Sitagliptin May Improve Glycemic Control Better Than Dapagliflozin in T2D With Mild Renal Insufficiency

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There was a greater decrease in mean systolic blood pressure and body weight from baseline in the dapagliflozin group.
There was a greater decrease in mean systolic blood pressure and body weight from baseline in the dapagliflozin group.

For people with type 2 diabetes, mild renal insufficiency, and inadequate glycemic control on metformin ± sulfonylurea, sitagliptin was well-tolerated and better at improving glycemic control than dapagliflozin, according to a study published in Diabetes, Obesity and Metabolism.

The CompoSIT-R study investigators conducted a multinational, double-blind, prospective, randomized trial that compared the safety and efficacy of sitagliptin, a dipeptidyl peptidase 4 inhibitor, with dapagliflozin, a sodium-glucose cotransporter-2 inhibitor. Each participant had type 2 diabetes and mild renal insufficiency and was taking a stable dose of metformin (≥1500 mg/day) with or without sulfonylurea for ≥ 8 weeks. Participants were also screened for their HbA1c levels, which needed to be between ≥7.0% and ≤9.5% for inclusion in the trial. A fasting finger-stick glucose reading (>6.1 mmol/L and <14.4 mmol/L) was also done at the time of assignment to treatment group.

The study included a "2-week screening period, a 2-week single-blind placebo run-in period, a 24-week double-blind treatment period and a post-treatment telephone or in-person contact 14 days after the last dose of blinded study drug." After the run-in portion of the trial, investigators randomly assigned participants to either a group taking sitagliptin (100 mg per day) with a dapagliflozin-matching placebo, or a group taking dapagliflozin and a sitagliptin-matching placebo. Dapagliflozin was typically started at 5 mg and then titrated up to 10 mg at week 4. In total, 2770 individuals at 185 sites in 24 countries were screened for inclusion; 614 were randomly assigned (n=307 to sitagliptin; n=307 to dapagliflozin). The trial period spanned from 2015 to 2017.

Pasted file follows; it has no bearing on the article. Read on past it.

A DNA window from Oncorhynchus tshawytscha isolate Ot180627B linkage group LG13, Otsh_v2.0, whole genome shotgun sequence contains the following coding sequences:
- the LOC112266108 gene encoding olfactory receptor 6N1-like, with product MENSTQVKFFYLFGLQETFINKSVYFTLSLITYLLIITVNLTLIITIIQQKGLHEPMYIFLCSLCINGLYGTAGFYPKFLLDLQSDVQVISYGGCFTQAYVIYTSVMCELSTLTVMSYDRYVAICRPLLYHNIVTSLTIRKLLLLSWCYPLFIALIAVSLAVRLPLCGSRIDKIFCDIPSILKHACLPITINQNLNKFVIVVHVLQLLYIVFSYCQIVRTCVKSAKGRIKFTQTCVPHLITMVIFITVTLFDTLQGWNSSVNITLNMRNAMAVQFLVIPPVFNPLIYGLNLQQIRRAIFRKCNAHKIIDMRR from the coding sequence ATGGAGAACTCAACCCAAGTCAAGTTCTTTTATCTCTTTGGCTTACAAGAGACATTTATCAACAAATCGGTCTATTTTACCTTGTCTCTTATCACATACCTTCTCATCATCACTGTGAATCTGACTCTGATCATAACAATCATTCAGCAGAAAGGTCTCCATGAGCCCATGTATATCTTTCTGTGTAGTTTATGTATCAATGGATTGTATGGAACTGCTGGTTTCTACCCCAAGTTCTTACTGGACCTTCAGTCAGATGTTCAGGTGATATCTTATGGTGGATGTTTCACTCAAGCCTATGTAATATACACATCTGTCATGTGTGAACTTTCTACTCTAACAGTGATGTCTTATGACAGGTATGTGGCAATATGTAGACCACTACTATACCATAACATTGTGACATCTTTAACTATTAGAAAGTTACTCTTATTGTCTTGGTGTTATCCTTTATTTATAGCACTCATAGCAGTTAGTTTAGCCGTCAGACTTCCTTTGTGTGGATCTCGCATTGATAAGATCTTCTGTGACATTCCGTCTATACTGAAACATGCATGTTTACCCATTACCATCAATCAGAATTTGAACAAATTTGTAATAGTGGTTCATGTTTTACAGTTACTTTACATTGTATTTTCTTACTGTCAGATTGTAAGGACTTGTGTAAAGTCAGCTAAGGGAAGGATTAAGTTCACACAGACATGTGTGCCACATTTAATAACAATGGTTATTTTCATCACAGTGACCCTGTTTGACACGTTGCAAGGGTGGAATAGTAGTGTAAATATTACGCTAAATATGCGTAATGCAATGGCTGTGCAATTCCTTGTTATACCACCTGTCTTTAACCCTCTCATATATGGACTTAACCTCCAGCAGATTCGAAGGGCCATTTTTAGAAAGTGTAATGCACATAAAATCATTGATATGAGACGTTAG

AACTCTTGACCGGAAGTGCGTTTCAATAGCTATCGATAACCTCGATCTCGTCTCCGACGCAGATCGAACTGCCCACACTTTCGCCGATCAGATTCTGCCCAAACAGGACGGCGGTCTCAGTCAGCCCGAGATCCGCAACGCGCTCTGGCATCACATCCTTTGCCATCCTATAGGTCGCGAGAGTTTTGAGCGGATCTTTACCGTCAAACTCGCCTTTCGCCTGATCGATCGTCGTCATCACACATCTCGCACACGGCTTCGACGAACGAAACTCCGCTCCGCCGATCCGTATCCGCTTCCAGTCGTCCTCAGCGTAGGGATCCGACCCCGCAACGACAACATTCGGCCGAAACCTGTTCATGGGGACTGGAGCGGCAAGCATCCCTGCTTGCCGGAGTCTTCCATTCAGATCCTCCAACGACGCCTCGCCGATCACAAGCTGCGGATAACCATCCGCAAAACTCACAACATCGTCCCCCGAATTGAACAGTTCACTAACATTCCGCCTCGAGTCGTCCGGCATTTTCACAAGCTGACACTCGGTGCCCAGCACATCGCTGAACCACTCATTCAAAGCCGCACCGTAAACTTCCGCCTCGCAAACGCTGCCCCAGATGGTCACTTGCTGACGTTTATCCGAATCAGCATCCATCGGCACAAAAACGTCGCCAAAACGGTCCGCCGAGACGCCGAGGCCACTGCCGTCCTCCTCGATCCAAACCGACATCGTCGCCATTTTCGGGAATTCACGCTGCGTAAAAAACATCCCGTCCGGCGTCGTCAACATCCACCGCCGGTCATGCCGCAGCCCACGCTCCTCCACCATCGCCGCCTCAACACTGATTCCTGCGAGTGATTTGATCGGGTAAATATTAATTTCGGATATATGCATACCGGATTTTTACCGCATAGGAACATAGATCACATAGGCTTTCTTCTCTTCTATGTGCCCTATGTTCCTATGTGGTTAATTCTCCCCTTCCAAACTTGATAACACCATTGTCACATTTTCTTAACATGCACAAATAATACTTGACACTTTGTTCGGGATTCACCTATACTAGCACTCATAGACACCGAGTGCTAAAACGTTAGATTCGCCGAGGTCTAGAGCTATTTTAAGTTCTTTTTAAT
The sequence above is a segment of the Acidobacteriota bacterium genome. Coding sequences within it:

After 24 weeks, investigators reviewed changes from baseline in HbA1c levels and found that the between-group difference was significant, indicating that sitagliptin was both non-inferior to and superior to dapagliflozin (P=.006).  The mean change from baseline in HbA1c was greater with sitagliptin 100 mg (-0.51%) compared with dapagliflozin (-0.36%).  Although both therapies were well-tolerated in participants, investigators declared a lower incidence of drug-related adverse events experienced in the sitagliptin group than the dapagliflozin group.

There were no significant differences between the 2 groups from baseline in the 2-hour incremental post-prandial glucose excursion and 2-hour post-prandial glucose tests but sitagliptin did have slightly larger reductions for both post-prandial glycemic endpoints.

Study limitations include that the findings may not be relevant to people at more advanced stages of chronic kidney disease.

Study authors also observed that, "treatment with sitagliptin compared with dapagliflozin demonstrated greater glycemic efficacy, a greater percentage of patients at glycemic goal, and a good safety profile." Investigators note, "additional prospective studies, evaluating the safety and efficacy of other [antihyperglycemic agents] in patients with mild renal impairment, could be of value to prescribing physicians. Physicians and patients should consider the level of a patient's renal function, including mild renal insufficiency, when choosing antihyperglycemic therapy."

This study was funded by Merck & Co., Inc. Please see the reference for a complete list of authors' disclosures.

Reference

Scott R, Morgan J, Zimmer Z, et al. A randomized clinical trial of the efficacy and safety of sitagliptin compared with dapagliflozin in patients with type 2 diabetes mellitus and mild renal insufficiency: the compoSIT-R study[published online July 18, 2018]. Diabetes Obes Metab. doi: 10.1111/dom.13473



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